Many may or may not know, but China has a number of non-mongoloid descendants living there. This riot was basically a bunch of Muslim Urumqi having a rather violent protest in the area, flipping cars, throwing bricks, etc. Over in Xinjiang there is a lot of tension between the Muslims and the majority people there. Hence this "violent riot".

source(look it up yourself, instead of assuming and imagining what happened):

By bighairycamel on 7/6/2009 4:29:16 PM , Rating: 2
OK so you addressed the riots which the article clearly describes as deadly and violent. I haven't read through all the comments yet, but I don't think many people will disagree that the riots themselves were far from "peaceful" and the rioters deserve to be punished.

But regardless, this shouldn't justify even more human rights restrictions. Citizens should have a right to know what's happening around them, violent or not.

RE: You guys got the wrong idea and picture.
By Iaiken on 7/6/2009 5:08:50 PM , Rating: 3
The Xinjiang region has been in turmoil off and on for the last 300 years with rebellions, uprisings and civil wars. Most of this is tied to the Muslim population’s desire for freedom of religion in spite of it being contrary to contemporary communist thinking. Like all of their remote and ethnically diverse regions, the Chinese solution to the problem of cultural diversity was to simply drown them under a sea of immigrant Han Chinese. Since the PLA invasion in 1953, the Chinese government engaged in massive settlement efforts that saw the number of Han Chinese rise from less than half a million to over 7.8 million (based on 2007 census data).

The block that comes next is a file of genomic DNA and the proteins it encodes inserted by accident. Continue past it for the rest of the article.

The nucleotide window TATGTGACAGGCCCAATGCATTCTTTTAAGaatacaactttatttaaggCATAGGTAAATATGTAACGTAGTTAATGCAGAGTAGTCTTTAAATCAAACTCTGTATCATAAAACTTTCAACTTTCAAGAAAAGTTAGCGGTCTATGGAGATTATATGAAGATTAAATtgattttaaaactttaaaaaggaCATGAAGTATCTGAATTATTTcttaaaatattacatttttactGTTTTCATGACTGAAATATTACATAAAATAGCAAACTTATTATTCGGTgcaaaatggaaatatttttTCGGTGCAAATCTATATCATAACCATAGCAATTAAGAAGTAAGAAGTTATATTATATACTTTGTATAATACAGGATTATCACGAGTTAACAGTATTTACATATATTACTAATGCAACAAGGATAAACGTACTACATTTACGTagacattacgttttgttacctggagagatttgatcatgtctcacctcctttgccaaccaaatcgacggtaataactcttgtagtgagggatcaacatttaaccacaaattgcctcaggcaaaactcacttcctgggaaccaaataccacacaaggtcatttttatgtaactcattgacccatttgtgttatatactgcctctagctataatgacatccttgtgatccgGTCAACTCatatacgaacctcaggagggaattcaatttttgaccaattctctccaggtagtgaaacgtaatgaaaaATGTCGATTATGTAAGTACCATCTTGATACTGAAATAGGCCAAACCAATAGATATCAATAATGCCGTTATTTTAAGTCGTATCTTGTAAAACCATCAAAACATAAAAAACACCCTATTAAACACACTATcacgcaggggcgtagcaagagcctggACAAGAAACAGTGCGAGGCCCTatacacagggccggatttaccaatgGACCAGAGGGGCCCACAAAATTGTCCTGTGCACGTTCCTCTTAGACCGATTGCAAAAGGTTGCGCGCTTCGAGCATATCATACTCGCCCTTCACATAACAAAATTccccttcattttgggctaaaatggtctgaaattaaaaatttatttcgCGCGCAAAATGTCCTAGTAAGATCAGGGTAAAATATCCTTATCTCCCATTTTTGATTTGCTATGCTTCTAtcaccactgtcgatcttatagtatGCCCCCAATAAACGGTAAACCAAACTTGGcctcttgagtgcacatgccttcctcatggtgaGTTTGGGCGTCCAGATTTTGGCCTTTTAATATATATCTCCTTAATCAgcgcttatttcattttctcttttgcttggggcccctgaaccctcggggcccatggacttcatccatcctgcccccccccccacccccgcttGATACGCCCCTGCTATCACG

Most of these immigrants reside in the metropolitan areas where they make up over 75% of all city inhabitants while rural populations are predominantly Uyghurs and Kazakhs. This, combined with business and government engaging in blatant segregation against non-Hans has sparked violence ever since as indigenous peoples seek equality.

Somehow, I doubt they will ever acquire said equality while the government is content with labeling them "terrorists" and "religious extremists".

The BBC article doesn't mention any of the above regional history and ultimately fails to describe the proper scope in which the events transpired... this is far from over.

By neothe0ne on 7/6/2009 7:06:07 PM , Rating: 2
To be fair, the US and UN have also labeled them as terrorists. The ethnic tensions have existed since before the PRC, but I thought that should have been self-explanatory given that ethnic minorities don't randomly sprout from the ground.

By Baov on 7/6/2009 9:51:45 PM , Rating: 2
No, any chinese government would have done the same thing. This is simply an ethnic cleansing by han people. Anyone from a country neighboring china can tell you that. Me being from one.

Is the Internet the new rock and roll?
By siliconvideo on 7/6/2009 12:46:08 PM , Rating: 3